|The Chem-Shield 4000 (TM) -- Perfect for grocery gettin' and chemotherapy techs!|
It is most often corn starch that has been chemically treated to change it into a thickening agent, emulsifier, or a stabilizer. It can be chemically treated in many ways, and for different reasons. Many of the foods are now being altered by being fermented with genetically-engineered bacteria. Consumers have no way to know. The F.D.A. believes that people have no right to know; as is the case for radioactive foods, genetically-engineered foods, and so on.
An ingredient simply labeled "modified starch" has been treated with an acid in order to lower its viscosity. The chemical industry apparently believes that acid, especially sulfuric acid, is an essential nutrient. Perhaps that is why U.S.P iron supplements are made with it, and it is certainly why iron supplements are so dangerous.
The long-term health effects of these things are completely unknown. These modified starches are difficult for a body to digest, and of course, there have been no publicly-released studies about the long-term effects of eating these mystery substances. Modified corn starch often contains about 10% maltodextrin, which is a common term used by industry to hide the presence of monosodium glutamate.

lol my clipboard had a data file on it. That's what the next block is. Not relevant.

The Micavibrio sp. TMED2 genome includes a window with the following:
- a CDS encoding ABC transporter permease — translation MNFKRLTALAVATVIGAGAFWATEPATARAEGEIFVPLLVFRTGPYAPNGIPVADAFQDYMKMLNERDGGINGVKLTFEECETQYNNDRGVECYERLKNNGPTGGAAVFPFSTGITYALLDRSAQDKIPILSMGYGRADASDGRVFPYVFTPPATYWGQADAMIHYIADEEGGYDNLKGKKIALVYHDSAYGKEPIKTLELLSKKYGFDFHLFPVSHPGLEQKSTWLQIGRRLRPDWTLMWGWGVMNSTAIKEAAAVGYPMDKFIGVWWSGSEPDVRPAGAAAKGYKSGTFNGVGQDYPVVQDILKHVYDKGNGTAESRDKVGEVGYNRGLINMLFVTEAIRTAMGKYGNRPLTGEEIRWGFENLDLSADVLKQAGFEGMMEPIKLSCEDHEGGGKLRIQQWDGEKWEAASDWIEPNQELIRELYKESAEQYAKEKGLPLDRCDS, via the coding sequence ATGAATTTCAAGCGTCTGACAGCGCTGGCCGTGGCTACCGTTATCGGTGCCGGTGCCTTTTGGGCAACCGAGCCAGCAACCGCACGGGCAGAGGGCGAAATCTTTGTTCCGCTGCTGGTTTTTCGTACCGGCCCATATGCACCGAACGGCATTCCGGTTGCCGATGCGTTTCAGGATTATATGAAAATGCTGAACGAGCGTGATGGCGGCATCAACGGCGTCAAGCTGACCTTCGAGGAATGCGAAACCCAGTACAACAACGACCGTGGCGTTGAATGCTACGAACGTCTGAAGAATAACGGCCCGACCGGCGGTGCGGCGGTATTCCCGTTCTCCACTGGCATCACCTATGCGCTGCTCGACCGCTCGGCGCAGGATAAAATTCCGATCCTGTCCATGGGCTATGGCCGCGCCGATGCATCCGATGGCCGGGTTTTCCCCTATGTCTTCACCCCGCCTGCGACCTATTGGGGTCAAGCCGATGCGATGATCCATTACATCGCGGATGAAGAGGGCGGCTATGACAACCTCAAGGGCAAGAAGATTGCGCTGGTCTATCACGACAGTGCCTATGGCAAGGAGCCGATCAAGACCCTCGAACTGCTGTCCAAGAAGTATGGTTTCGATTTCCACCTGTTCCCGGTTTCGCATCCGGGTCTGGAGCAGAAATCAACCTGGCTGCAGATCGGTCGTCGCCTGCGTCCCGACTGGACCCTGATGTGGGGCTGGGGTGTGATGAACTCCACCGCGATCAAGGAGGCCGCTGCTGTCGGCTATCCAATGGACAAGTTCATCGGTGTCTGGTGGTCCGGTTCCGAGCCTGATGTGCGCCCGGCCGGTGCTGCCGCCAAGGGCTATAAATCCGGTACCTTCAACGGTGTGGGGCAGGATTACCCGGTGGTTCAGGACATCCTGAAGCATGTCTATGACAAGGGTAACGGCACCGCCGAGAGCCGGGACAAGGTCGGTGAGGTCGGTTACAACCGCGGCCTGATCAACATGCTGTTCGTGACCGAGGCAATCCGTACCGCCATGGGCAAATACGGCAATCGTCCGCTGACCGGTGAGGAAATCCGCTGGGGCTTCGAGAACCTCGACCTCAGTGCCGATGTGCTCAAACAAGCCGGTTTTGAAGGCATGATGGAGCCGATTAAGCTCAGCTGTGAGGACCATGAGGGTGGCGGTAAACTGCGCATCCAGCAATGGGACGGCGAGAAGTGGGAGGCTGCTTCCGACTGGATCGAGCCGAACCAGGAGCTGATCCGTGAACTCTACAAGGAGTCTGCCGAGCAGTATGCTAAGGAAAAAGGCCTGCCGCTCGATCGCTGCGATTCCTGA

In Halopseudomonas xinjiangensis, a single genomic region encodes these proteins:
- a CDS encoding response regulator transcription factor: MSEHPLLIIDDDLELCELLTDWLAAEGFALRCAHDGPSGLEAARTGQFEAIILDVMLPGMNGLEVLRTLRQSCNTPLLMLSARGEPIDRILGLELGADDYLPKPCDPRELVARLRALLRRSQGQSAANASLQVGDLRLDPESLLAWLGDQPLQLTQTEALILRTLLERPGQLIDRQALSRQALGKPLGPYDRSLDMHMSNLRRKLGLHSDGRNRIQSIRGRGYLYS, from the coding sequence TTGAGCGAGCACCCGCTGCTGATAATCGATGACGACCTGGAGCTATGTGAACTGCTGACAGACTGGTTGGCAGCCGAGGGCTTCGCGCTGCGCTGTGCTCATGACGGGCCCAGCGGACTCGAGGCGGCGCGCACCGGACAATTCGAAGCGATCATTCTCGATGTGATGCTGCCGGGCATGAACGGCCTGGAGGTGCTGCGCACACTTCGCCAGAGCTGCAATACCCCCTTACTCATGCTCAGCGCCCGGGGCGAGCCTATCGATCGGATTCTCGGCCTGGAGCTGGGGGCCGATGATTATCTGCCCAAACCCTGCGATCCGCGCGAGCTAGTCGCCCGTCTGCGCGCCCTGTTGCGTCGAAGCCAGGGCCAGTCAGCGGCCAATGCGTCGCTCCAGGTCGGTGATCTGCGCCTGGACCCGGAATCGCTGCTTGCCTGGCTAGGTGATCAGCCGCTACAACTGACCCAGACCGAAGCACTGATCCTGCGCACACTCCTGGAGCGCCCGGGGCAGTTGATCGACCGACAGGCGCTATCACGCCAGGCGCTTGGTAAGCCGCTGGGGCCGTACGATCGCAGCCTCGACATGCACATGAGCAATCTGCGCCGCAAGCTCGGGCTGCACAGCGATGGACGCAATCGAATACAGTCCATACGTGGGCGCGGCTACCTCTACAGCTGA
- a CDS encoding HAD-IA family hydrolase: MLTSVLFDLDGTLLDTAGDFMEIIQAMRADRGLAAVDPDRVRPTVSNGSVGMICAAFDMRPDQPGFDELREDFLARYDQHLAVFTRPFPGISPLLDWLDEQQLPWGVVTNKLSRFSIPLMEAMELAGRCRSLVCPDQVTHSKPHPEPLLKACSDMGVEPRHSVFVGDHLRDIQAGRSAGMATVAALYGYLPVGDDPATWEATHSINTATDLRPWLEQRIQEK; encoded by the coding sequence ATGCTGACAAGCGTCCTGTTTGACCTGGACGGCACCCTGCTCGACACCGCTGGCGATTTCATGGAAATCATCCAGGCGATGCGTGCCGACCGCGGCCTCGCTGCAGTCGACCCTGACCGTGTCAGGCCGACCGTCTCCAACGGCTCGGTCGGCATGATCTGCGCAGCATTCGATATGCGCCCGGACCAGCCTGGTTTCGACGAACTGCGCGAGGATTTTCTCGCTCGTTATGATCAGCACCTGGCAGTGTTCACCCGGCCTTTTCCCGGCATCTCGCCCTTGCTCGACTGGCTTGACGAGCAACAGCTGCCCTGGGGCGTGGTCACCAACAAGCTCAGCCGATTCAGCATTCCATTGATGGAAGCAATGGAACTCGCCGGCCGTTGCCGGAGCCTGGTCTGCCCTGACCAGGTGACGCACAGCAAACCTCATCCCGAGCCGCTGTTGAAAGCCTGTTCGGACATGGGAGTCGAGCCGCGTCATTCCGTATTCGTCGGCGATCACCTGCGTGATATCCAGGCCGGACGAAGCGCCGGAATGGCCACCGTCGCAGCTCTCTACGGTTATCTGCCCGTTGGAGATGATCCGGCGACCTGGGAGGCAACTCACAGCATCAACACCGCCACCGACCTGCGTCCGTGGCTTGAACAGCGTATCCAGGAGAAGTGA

A huge portion of modified starches come from China. The lead poisoning of toys and the melamine poisoning of infant formulas should have resulted in huge concerns over Chinese food supplies, but the F.D.A. treated the poisoned babies as just another public relation's problem, and even coached the companies involved about how to best deal with the media backlash. Modified food starch is in the great majority of processed foods, and if they were to become likewise tainted by the Chinese, then millions of American citizens would die before the source was discovered.
Modified food starch seems to be an all-encompassing term which allows food manufacturers free reign over what they do to their products. There are several different base foods that can be used to produce food starch, including corn (usually labeled as "modified corn starch"), potatoes, tapioca, and wheat.